- NPR’s “say to play” music ads have been particularly effective in boosting engagement and sales. Moffett believes the key is that they allow users to keep listening while moving onto another task, reducing friction and creating a more enjoyable experience.
- The relationship between AI and audio will continue to evolve as voice technology skyrockets, which is happening rapidly. 45% of customers who own a voice-activated device plan to buy another, and 42% say products like Alexa are already “essential” in their everyday lives.
- Voice-activated tech is bringing listening back to group settings. With these devices most often located in social spaces like the kitchen or living room, 44% of users say smart voice has helped them spend more time with the people in their households.
"Voice-activated technology isn't a zero-sum game. As new ways of listening become more integrated into our lives, there are going to be multiple winners." - Bryan Moffett
5. Inclusion in Emerging Technology
Speakers: Di Dang, Emerging Tech Lead at POP; Julia Copley, Connections Strategist at POP
The companies seeing the most success in the interactive space are those who prioritize inclusion in their teams, product designs and marketing strategies. Dang and Copley explained why targeting a narrow demographic can hurt sales, customer loyalty and a brand reputation, and how several tech leaders are leveraging emerging technologies to empower instead of exclude.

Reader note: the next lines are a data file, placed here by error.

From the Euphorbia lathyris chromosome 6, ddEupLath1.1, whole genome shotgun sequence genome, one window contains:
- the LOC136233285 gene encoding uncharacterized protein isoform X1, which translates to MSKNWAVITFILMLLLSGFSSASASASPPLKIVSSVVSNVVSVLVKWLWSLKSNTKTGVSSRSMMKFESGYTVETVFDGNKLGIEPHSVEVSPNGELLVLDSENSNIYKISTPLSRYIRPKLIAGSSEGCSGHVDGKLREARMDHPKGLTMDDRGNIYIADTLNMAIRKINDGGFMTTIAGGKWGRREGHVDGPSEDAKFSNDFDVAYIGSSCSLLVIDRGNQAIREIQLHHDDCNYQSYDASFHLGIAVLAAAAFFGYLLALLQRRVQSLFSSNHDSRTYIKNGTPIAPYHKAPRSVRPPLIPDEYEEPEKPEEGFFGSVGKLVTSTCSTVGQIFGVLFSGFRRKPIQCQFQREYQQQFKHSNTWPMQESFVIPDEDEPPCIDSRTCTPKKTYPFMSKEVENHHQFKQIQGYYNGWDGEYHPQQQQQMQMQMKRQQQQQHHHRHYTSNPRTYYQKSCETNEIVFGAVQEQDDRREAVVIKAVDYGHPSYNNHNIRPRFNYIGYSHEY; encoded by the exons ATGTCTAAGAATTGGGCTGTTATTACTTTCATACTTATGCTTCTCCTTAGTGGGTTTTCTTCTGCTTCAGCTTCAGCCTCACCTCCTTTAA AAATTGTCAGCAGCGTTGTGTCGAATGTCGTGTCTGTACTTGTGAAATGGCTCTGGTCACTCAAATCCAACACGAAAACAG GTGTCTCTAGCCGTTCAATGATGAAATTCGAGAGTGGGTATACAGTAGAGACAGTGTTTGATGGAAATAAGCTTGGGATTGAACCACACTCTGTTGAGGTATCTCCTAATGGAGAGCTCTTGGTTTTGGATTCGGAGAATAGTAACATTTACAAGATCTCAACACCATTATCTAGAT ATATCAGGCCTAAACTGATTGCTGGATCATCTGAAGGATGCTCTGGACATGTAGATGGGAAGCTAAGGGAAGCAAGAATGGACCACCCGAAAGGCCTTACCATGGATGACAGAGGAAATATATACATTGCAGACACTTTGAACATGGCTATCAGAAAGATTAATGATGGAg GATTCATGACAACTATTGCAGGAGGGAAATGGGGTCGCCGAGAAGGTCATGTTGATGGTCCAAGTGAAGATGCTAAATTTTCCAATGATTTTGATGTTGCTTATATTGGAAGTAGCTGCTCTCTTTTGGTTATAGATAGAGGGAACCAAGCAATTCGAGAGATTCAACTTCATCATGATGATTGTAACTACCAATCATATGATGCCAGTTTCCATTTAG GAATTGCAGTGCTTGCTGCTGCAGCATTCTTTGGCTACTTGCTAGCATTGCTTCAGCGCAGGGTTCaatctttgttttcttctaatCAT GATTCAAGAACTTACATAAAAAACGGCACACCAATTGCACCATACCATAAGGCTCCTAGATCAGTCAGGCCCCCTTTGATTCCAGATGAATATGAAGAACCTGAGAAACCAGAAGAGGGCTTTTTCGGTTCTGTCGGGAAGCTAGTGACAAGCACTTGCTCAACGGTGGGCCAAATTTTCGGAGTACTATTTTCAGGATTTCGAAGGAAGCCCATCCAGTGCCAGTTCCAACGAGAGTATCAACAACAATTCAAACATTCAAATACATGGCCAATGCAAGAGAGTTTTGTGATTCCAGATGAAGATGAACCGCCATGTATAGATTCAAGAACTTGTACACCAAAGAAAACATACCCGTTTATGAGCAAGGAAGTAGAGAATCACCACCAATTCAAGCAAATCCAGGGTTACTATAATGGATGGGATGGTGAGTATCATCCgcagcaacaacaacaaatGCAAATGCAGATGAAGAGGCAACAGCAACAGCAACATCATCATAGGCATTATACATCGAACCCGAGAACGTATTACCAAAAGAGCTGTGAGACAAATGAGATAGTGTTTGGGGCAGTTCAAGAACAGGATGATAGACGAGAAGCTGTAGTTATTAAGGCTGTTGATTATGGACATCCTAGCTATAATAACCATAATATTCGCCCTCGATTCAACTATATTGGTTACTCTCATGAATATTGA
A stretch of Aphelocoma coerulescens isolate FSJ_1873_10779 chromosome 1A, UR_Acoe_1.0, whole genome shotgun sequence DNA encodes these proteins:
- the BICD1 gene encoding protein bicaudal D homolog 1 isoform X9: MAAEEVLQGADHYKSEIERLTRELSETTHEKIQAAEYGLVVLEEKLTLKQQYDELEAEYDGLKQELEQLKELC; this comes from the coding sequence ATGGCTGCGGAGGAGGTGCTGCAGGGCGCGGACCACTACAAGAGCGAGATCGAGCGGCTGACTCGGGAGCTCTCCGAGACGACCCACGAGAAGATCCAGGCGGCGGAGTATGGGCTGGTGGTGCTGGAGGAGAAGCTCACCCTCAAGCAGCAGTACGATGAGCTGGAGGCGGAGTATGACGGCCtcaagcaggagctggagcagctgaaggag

Key Trends and Tactics
- When developing and marketing emerging technology, companies usually focus on the earliest adopters—most often categorized as males aged 25-40. This approach can seem logical from a short-term business perspective, but it excludes many demographics.
- Over the last decade, value-driven companies have achieved 12x more growth than profit-driven ones. This indicates that buyers tend to choose and remain loyal to the brands they perceive as aligning with their own values.
- Google Expeditions demonstrates how emerging technology can be used in socially empowering ways. Google provided free VR headsets to schools that lack the resources to take students on field trips, helping bring virtual “expeditions” into the classroom.
- Another example is the VR documentary film “Clouds over Sidra,” which Samsung and UNICEF created to raise awareness for the Syrian refugee crisis. This immersive experience has had a major impact, helping UNICEF exceed their donation goals by tens of millions of dollars.
- By “designing for all” and leading with their values, companies can out-perform their competitors, create amazing partnership opportunities, and long-lasting relationships with their customers.
Dang and Copley closed their presentation with one of our favorite quotes of the conference:
“Diversity is being invited to the party. Inclusion is being asked to dance.” – Verna Myers
See you at SIC 2018!
If you were at SIC, let us know about your own highlights—and whether or not you made it this year, we'd love to hear your take on these trends and ideas. Weigh in with a comment, and let's keep these dynamic conversations going.